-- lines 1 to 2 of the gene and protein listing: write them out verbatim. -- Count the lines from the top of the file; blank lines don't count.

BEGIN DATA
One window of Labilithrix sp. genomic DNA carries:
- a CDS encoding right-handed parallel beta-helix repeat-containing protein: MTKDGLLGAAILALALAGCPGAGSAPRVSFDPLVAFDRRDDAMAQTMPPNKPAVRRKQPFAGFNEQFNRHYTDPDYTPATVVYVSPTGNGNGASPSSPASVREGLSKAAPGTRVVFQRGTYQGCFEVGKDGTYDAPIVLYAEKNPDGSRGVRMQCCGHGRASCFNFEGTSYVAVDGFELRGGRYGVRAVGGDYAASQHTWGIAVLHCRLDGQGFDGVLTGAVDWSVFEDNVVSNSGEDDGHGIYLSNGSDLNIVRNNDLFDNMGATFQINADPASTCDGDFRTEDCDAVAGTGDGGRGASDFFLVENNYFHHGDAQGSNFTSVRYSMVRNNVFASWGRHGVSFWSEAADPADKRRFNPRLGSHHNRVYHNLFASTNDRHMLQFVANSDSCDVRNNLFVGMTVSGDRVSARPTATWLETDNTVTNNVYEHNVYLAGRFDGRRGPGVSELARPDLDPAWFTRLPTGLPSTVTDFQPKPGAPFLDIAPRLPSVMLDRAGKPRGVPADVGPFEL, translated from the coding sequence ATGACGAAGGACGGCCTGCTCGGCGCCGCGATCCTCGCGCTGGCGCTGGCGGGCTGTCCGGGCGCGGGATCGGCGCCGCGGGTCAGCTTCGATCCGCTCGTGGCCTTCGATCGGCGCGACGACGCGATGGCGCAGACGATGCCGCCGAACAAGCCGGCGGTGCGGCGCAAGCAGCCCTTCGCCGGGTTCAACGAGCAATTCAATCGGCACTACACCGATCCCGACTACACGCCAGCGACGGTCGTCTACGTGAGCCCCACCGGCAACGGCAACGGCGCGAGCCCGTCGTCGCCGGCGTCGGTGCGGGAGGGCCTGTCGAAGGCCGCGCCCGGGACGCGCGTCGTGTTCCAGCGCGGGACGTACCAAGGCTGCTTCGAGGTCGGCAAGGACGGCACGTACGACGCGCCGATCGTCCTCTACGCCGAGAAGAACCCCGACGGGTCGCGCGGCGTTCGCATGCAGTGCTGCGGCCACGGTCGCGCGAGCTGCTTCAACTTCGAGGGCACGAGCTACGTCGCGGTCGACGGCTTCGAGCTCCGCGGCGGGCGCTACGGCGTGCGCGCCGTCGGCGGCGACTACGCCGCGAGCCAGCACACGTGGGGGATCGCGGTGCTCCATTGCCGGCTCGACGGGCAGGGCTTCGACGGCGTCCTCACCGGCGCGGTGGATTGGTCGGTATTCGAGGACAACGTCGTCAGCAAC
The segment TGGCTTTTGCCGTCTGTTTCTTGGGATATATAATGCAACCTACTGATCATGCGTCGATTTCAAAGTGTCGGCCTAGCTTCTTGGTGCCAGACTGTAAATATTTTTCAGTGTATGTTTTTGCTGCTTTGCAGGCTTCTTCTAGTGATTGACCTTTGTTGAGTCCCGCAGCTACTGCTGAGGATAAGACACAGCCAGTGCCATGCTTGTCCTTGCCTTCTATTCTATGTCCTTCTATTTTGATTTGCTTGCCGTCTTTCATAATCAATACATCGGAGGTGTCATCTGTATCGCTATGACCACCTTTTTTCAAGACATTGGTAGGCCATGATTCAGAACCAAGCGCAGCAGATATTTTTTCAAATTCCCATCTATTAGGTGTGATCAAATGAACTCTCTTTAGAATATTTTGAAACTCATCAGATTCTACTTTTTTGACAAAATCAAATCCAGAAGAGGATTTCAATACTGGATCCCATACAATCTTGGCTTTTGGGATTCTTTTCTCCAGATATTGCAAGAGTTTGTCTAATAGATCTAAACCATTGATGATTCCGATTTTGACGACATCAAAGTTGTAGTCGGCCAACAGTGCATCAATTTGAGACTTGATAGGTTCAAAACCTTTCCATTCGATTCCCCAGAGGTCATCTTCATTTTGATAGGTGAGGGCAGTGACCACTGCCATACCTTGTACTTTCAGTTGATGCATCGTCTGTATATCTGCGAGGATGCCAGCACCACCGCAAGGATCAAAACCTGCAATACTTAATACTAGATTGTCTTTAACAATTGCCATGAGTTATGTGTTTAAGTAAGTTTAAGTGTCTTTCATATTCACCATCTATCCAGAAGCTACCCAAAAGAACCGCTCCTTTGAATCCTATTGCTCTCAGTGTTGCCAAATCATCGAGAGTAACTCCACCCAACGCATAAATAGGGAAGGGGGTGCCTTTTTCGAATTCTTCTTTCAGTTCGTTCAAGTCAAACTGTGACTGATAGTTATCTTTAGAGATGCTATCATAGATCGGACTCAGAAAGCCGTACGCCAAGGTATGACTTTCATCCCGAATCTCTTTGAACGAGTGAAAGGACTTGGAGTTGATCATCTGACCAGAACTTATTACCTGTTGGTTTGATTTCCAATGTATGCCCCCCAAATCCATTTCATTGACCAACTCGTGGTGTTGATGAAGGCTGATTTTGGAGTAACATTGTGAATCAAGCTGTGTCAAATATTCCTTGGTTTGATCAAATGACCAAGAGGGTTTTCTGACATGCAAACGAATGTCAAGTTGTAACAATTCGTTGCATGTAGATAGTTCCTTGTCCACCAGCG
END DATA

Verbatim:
One window of Labilithrix sp. genomic DNA carries:
- a CDS encoding right-handed parallel beta-helix repeat-containing protein: MTKDGLLGAAILALALAGCPGAGSAPRVSFDPLVAFDRRDDAMAQTMPPNKPAVRRKQPFAGFNEQFNRHYTDPDYTPATVVYVSPTGNGNGASPSSPASVREGLSKAAPGTRVVFQRGTYQGCFEVGKDGTYDAPIVLYAEKNPDGSRGVRMQCCGHGRASCFNFEGTSYVAVDGFELRGGRYGVRAVGGDYAASQHTWGIAVLHCRLDGQGFDGVLTGAVDWSVFEDNVVSNSGEDDGHGIYLSNGSDLNIVRNNDLFDNMGATFQINADPASTCDGDFRTEDCDAVAGTGDGGRGASDFFLVENNYFHHGDAQGSNFTSVRYSMVRNNVFASWGRHGVSFWSEAADPADKRRFNPRLGSHHNRVYHNLFASTNDRHMLQFVANSDSCDVRNNLFVGMTVSGDRVSARPTATWLETDNTVTNNVYEHNVYLAGRFDGRRGPGVSELARPDLDPAWFTRLPTGLPSTVTDFQPKPGAPFLDIAPRLPSVMLDRAGKPRGVPADVGPFEL, translated from the coding sequence ATGACGAAGGACGGCCTGCTCGGCGCCGCGATCCTCGCGCTGGCGCTGGCGGGCTGTCCGGGCGCGGGATCGGCGCCGCGGGTCAGCTTCGATCCGCTCGTGGCCTTCGATCGGCGCGACGACGCGATGGCGCAGACGATGCCGCCGAACAAGCCGGCGGTGCGGCGCAAGCAGCCCTTCGCCGGGTTCAACGAGCAATTCAATCGGCACTACACCGATCCCGACTACACGCCAGCGACGGTCGTCTACGTGAGCCCCACCGGCAACGGCAACGGCGCGAGCCCGTCGTCGCCGGCGTCGGTGCGGGAGGGCCTGTCGAAGGCCGCGCCCGGGACGCGCGTCGTGTTCCAGCGCGGGACGTACCAAGGCTGCTTCGAGGTCGGCAAGGACGGCACGTACGACGCGCCGATCGTCCTCTACGCCGAGAAGAACCCCGACGGGTCGCGCGGCGTTCGCATGCAGTGCTGCGGCCACGGTCGCGCGAGCTGCTTCAACTTCGAGGGCACGAGCTACGTCGCGGTCGACGGCTTCGAGCTCCGCGGCGGGCGCTACGGCGTGCGCGCCGTCGGCGGCGACTACGCCGCGAGCCAGCACACGTGGGGGATCGCGGTGCTCCATTGCCGGCTCGACGGGCAGGGCTTCGACGGCGTCCTCACCGGCGCGGTGGATTGGTCGGTATTCGAGGACAACGTCGTCAGCAAC